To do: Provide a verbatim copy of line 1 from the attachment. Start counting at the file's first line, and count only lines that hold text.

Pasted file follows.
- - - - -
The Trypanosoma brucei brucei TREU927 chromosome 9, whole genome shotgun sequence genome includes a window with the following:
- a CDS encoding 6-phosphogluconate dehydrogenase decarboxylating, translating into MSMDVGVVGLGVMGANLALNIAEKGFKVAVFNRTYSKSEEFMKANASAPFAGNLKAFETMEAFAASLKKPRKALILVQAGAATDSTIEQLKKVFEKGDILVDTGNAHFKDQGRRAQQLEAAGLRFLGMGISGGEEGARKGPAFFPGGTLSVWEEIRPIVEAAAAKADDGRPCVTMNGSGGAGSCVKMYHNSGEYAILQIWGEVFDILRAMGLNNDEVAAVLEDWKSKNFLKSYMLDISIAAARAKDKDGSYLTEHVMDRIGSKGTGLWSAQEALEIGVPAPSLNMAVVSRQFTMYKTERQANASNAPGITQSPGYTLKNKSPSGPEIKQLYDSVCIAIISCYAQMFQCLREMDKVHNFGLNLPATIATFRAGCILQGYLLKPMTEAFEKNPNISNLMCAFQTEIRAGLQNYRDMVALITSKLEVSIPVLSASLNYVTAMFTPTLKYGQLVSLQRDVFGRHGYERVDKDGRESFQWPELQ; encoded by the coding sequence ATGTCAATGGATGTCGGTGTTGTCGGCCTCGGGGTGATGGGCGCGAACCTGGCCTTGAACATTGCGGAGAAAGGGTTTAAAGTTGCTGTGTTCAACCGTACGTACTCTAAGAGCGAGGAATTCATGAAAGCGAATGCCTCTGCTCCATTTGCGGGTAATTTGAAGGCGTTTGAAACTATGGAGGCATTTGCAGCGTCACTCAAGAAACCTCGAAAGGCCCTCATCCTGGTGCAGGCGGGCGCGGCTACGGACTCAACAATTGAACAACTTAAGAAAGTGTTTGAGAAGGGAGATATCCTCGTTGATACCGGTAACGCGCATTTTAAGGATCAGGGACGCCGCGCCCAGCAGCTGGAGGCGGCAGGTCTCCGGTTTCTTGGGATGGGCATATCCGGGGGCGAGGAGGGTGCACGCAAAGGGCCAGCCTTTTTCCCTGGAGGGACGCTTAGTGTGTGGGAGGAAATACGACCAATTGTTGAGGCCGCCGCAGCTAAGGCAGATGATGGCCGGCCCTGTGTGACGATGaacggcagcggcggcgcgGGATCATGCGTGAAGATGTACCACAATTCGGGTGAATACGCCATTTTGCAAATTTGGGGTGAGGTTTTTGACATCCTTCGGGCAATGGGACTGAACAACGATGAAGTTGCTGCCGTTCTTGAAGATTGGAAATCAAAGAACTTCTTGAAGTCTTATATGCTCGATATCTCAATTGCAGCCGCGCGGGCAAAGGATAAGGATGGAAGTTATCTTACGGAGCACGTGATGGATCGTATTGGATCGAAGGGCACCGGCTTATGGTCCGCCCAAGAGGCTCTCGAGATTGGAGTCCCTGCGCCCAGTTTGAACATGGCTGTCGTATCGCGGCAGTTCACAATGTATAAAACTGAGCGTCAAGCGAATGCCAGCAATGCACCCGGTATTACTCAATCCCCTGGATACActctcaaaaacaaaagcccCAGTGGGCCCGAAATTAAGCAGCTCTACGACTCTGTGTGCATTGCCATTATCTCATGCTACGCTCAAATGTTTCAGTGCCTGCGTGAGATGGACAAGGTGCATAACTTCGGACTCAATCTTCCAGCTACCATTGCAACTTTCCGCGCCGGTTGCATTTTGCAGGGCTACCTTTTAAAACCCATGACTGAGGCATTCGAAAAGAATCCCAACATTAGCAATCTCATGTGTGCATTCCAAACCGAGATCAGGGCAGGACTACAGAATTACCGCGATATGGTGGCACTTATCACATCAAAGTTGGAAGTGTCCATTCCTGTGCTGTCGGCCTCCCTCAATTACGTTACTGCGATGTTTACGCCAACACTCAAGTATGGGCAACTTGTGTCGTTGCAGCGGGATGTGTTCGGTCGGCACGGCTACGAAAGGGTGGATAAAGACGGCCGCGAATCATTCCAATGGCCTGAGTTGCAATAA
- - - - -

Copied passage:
The Trypanosoma brucei brucei TREU927 chromosome 9, whole genome shotgun sequence genome includes a window with the following: